- On second thought, I would be inclined to go further. This page is about mineralogy, not minerals, so a picture of something related to the study would be more appropriate. RockMagnetist(talk) 17:15, 21 September 2015 (UTC)
Thanks to Editor Huon for good advise and for spotting the right articles for the photo of Hope Diamond. In my view it’s absolutely correct. By the way, there is the photo of Hope Diamond in the article Diamonds, and I agree, that this is rather more suitable place for ‘Hope’, than the article Mineralogy.
I fully agree with Editor DES that the diamond after cutting into brilliant remains the same hardest naturally-occurring mineral form of carbon, but I will try to explain why I am confident, that regarding the image of Hope Diamond my opinion is correct: I realize, that Gemmology is the branch of the Mineralogy, but still they have specific purposes and separate directions, where one object is studied under different angles. Gemmology is about natural AND MAN-MADE gems, whereas the Mineralogy studies only naturally formed (as result of geological processes) minerals. Gemmology generally — it's about a specific stage of presentation of minerals - the stage, when the minerals have been processed, one way or another (cut, polished, tumbled), and also about study of gems’ properties and qualities, acquired after processing the raw materials into gemstones, which can be used commercially in jewellery production. Certainly, gemmologist should also be well versed in matters of Mineralogy, but Gemmology and Mineralogy are two different, albeit related, branches of science, and in my view, each of them should be illustrated in accordance with their differences.
Thanks for reply, RockMagnetist, I totally respect your point of view: mineralogy is the science, so, its demanding the preciseness and accuracy of definitions and descriptions of the studied objects and correct presentation of their visual appearance, as without such an approach is impossible to create a proper system of the study.
P.S. Just a moment ago I looked at the article Mineralogy again and noted, that one of the Editors, who obviously has agreed with my arguments, has already removed the discussed photo. Thanks - now Mineralogy looks like a serious article, without photos “chosen because they are pretty” (as Editor RockMagnetist aptly remarked), but not completely pertinent to the case.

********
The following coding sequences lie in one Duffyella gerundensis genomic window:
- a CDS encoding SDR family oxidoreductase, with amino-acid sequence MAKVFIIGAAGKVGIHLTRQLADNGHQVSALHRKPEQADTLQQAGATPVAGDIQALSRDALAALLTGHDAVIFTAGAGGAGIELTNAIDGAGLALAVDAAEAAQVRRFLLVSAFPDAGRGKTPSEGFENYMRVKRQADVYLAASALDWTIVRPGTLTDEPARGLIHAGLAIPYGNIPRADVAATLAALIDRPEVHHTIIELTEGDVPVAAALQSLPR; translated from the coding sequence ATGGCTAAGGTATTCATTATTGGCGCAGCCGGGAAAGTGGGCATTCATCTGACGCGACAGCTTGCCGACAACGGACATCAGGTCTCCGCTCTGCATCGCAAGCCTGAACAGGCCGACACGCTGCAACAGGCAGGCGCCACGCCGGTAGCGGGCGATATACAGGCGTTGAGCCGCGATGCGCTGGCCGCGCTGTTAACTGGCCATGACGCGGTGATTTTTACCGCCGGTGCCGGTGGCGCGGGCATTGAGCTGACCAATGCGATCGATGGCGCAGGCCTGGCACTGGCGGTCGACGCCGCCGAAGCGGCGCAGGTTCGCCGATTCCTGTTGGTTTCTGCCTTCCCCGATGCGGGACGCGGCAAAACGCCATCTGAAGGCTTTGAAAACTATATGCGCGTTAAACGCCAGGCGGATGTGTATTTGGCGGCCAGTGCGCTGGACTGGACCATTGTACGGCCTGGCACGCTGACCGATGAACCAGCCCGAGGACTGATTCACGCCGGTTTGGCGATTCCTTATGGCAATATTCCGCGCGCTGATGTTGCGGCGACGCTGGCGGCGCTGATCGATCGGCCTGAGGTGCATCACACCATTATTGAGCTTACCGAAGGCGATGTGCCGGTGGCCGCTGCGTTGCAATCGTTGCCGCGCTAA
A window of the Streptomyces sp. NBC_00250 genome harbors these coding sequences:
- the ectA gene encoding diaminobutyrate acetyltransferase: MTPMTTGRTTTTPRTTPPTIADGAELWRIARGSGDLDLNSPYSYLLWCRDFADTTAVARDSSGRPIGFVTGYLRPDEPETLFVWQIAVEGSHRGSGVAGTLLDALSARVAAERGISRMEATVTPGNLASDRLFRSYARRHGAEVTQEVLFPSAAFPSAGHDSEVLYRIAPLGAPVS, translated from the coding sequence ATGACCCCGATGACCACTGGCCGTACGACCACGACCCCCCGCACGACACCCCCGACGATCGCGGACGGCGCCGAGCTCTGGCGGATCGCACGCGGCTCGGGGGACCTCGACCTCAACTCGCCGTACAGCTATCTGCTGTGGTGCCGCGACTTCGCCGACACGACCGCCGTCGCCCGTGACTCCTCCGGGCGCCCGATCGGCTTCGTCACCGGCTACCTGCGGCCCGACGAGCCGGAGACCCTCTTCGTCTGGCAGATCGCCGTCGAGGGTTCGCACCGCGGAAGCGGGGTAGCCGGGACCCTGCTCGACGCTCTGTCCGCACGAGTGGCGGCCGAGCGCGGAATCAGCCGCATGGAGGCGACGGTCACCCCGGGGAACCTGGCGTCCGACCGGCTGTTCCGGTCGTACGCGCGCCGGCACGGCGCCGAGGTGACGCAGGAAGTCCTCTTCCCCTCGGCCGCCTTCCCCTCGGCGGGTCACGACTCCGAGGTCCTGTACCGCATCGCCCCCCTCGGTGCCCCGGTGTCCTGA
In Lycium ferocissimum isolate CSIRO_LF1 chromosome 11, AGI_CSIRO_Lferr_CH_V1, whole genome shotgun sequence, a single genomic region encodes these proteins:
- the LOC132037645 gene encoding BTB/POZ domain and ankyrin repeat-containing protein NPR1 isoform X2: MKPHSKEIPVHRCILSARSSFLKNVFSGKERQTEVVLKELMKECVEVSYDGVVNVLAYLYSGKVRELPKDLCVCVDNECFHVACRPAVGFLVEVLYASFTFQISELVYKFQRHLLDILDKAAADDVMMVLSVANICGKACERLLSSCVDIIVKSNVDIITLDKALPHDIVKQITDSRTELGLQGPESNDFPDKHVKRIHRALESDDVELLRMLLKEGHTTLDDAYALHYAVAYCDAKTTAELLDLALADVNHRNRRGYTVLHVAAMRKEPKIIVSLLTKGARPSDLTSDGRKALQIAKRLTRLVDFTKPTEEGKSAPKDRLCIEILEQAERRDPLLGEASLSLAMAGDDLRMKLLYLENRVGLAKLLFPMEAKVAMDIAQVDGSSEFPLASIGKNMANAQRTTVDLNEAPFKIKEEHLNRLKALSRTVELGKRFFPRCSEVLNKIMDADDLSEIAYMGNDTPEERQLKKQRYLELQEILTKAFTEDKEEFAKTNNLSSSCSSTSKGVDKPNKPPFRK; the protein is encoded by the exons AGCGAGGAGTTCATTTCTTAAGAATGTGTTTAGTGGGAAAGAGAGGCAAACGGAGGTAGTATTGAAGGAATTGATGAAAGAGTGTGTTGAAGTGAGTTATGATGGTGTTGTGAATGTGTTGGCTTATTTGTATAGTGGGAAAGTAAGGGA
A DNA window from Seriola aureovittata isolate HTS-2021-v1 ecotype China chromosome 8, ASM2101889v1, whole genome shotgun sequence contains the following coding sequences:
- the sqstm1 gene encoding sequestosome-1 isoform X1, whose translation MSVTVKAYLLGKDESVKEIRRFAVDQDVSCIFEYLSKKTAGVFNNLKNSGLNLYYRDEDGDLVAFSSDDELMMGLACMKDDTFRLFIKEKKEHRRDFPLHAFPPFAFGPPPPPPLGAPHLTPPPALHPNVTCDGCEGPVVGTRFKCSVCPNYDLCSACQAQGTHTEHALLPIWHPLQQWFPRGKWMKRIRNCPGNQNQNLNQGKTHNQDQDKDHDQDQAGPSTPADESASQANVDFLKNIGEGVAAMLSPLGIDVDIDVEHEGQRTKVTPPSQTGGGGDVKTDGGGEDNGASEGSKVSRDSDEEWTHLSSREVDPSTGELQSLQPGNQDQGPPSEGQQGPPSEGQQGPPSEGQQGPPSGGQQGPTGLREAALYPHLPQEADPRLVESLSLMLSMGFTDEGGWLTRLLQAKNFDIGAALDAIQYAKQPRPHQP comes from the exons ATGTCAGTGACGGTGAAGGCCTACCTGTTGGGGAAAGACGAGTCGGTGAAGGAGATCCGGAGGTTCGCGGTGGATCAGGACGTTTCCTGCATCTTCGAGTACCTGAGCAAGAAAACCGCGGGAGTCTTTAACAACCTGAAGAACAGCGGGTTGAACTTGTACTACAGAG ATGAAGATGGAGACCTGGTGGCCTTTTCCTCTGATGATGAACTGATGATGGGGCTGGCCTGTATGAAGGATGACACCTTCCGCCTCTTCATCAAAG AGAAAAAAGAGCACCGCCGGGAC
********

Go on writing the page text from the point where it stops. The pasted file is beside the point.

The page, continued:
Great thanks to all editors who responded.
- @Chris Oxford: You're welcome. That editor was me. The picture was the least of the problems with this article. It was way out of date, basing much of its content and organization on an encyclopedia from the early 20th century. So I have added some decent sources and started to rewrite the content. RockMagnetist(talk) 15:21, 23 September 2015 (UTC)
Invitation to Discussion.
I’m inviting those of you, who are considering Mineralogy, as one of important and endlessly interesting fields of science, which deserves to the nth degree to have its own Wikipedia Mineralogy Barnstar, to visit a following section: https://en.wikipedia.org/wiki/Wikipedia_talk:WikiProject_Wikipedia_Awards
This section is not visited very often by Wikipedians, and the authors of new Barnstars usually invite for discussion those Editors, who are interested in the related fields of science, art, etc. I have uploaded the Mineralogy Barnstar today and will be very glad to know your opinion; if you will find the introduced design as a good one, please, give your support in the section Wikipedia talk:WikiProject Wikipedia Awards; for that you will need to write: “Support -” and to give a short comment.
I have tried numbers of combinations of colours for the Mineralogy Barnstar, which should sound compatible with the colour of amethyst crystal in the centre, and I decided to chose this version, as a golden colour on the points matched comfortable with the colour of the base of the crystal, and red colour isn’t in conflict with purple. I excluded such colours, as blue and green, as they will optically reduce the brightness of purple, and to attract the attention of observers to the mineral in the centre, it was chosen not to employ busy multicolour design for the points of Barnstar . Using the Original Barnstar as a base, I tried to make design simple in colouring and outlines. A single crystal of amethyst, looking as “a little light”, which comes from the “darkness of the past geological eras”, helps to represent appropriately the assents of idea.
To be completely precise, I should mention here, that the idea to introduce Mineralogy Barnstar belongs to me and I done my best to arrange design of the Barnstar’s points in harmony with the image of mineral in the centre, but the idea to use this photo has been given to me by the one of the most respected Wikipedians, who decently decided to present me with all author’s rights for this design, as I have done the rest of this work, but I feel, that it should be told.
The author of the photo of amethyst is Parent Géry.
Your opinion will be greatly appreciated.